Does Red Equal Well Fed?
You hear a lot about leafy greens, and the importance of eating foods such as spinach and broccoli, yet interestingly, left to its own devices, human brain seems to pick red colored foods over other hues.
A study recently published in the journal Scientific Reports posits that vision, rather than smell or taste, is the sense humans use most to determine what to eat. According to the researchers’ theory, the human visual system has evolved to easily spot foods such as berries, fruits and vegetables out of a background of other, less nutritious foliage, and we are therefore particularly good at distinguishing red from green.
“In natural foods, color is a good predictor of calories,” wrote Francesco Foroni, a researcher with the International School for Advanced Studies in Trieste and first author of the study. “The redder an unprocessed food is, the more likely it is to be nutritious, while green foods tend to be low in calories.”
Participants in the study that led to the theory were able to judge foods that had colors tending toward red as higher in calorie density, and that the green foods had lower amounts of calories. A preference for red over green was not observed with non-edible objects, suggesting the color code for the visual system kicks in only with food stimuli.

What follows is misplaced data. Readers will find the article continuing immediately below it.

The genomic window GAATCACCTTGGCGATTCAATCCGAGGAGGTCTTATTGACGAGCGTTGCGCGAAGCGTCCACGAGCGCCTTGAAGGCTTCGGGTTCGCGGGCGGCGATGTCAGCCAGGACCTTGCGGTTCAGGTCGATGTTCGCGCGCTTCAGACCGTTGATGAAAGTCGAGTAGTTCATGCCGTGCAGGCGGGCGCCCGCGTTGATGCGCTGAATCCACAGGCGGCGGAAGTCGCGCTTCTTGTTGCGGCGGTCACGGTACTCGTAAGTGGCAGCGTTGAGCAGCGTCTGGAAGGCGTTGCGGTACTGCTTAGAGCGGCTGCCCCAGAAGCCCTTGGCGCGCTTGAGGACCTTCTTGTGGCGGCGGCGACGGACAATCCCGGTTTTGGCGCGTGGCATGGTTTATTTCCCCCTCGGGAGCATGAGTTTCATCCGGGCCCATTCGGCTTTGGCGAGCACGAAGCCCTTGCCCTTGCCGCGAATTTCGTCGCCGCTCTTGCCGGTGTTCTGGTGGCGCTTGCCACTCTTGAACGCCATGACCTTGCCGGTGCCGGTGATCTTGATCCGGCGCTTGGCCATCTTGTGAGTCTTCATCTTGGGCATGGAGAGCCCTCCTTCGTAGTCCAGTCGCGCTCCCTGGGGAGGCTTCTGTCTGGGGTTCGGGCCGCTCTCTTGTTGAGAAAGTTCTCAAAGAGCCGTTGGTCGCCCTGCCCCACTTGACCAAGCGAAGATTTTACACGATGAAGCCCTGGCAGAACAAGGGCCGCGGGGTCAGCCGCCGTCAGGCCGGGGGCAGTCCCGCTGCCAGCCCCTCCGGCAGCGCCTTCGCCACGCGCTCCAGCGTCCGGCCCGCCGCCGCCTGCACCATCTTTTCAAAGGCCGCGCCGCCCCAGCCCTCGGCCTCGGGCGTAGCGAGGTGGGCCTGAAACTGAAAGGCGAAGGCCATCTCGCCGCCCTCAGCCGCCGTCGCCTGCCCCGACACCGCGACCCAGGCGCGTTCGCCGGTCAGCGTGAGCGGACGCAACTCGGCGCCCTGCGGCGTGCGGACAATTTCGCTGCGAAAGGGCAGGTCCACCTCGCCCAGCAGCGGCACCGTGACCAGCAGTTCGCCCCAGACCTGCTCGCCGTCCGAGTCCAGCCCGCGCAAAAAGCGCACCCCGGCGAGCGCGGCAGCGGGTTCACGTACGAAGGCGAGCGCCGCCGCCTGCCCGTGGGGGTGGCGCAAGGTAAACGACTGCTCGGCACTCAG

Based on this research, the study authors suggest that when it comes to public health messages, food color could be part of the way to encourage healthy food choices.
If all this talk about red food has you in the mood to put some nutritious, red treats onto your plate, try these ruby-hued wonders:
- Cherries, dried or fresh
- Cranberries, dried or in a compote
- Red beets
- Tomatoes, fresh or in a sauce
- Red lentils
- Red grapes
- Red potatoes
- Red grapefruit
- Red onions
All are nutritional powerhouses that will help fill you up, while providing health benefits in addition to color for the table.